There may be a final "who wins" stage to the game, but we never got thatfar - if I'm missing something important there, then I apologise. Seems to me that intorducing that would lead to deliberately difficult rules, so perhaps the game is (or is better) without.

OK, so that's the rules - but how does it play?

Well, if you remember a game called "Mastermind" from the 70's, then it has elements of that - make guesses and (hopefully) use some logical deduction to figure out the rule.

HOWEVER.... this all depends on the person who is Master. The rule is that the koan must be self-referrential (so it cannot be a rule such as "is not placed by Bob", but must refer to the interrelation between the pieces. The box comes with some hand suggestion cards, but in no time at all, you'll be giggling to yourself like a llama and placing pyramids where "none of the tips point directly at another pyramid" or somesuch. Now, for me, that's a tad nasty, and I think there should be some sort of sanity check prior to choosing these things.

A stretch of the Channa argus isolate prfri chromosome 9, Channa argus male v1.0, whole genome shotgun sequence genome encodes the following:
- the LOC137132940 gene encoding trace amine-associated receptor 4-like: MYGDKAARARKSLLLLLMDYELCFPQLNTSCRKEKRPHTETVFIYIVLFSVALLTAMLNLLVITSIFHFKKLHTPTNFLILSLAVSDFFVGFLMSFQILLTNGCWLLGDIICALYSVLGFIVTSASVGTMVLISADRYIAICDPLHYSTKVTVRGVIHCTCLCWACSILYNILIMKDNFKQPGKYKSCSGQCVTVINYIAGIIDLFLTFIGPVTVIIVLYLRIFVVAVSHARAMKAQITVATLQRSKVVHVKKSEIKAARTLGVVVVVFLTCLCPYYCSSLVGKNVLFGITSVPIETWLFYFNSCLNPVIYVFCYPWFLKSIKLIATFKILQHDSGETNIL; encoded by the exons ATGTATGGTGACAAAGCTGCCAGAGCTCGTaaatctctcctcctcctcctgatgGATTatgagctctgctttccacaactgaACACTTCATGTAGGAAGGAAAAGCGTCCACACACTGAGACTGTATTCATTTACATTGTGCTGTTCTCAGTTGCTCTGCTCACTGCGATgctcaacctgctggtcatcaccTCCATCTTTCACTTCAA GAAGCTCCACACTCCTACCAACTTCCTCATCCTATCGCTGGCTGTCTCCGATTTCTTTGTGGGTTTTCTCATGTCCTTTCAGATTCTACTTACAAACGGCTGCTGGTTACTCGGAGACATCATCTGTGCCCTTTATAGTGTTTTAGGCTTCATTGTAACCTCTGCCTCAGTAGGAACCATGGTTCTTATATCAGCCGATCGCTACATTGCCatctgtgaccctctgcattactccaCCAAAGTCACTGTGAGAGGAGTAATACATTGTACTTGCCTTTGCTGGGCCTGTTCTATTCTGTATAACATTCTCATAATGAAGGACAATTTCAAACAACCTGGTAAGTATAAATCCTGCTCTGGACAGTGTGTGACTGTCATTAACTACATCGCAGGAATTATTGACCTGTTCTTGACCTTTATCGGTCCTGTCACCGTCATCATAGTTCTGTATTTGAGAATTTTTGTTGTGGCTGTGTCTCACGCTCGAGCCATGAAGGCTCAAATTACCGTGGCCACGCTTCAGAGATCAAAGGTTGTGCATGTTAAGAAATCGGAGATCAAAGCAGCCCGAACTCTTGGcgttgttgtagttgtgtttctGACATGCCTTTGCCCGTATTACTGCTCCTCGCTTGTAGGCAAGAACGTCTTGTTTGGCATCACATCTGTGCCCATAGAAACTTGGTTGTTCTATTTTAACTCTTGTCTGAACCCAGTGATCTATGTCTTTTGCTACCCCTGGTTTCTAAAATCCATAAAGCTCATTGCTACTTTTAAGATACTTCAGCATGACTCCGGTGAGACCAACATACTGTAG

OK, so that's how it plays, but what does it feel like?

Right, so here is the core of the thing. The game is simple (theoretically). I'm not convinced that it's technically a game, being something of a puzzle, but that's an argument for another day. However, what sets this game apart from other games (for me) is the emotions generated playing it. This all depends on your current position:

You are the player(s):
You feel like an idiot needs to be whomped with a haddock if you're ever to have a chance of getting the thing. You spot connections between the koans, but guess what? THEY'RE WRONG. You hope the other players will guess the rule, because you brain is trying to climb out of your head, and not in a nice out-of-the-ears way, either.

You are the Master:
You are a God. The puny mortals in front of you cannot cope with your omnipotent smarts, and should really retreat to the mud-pool their ancestors crawled out of. I caught myself referring to my fellow players as "dull-witted disciples" and figured I should stop, I mean, I'm God and all, but there's still more of them than me... Oh yes, and watching the thing with the evacuating brains, THAT'S comedy!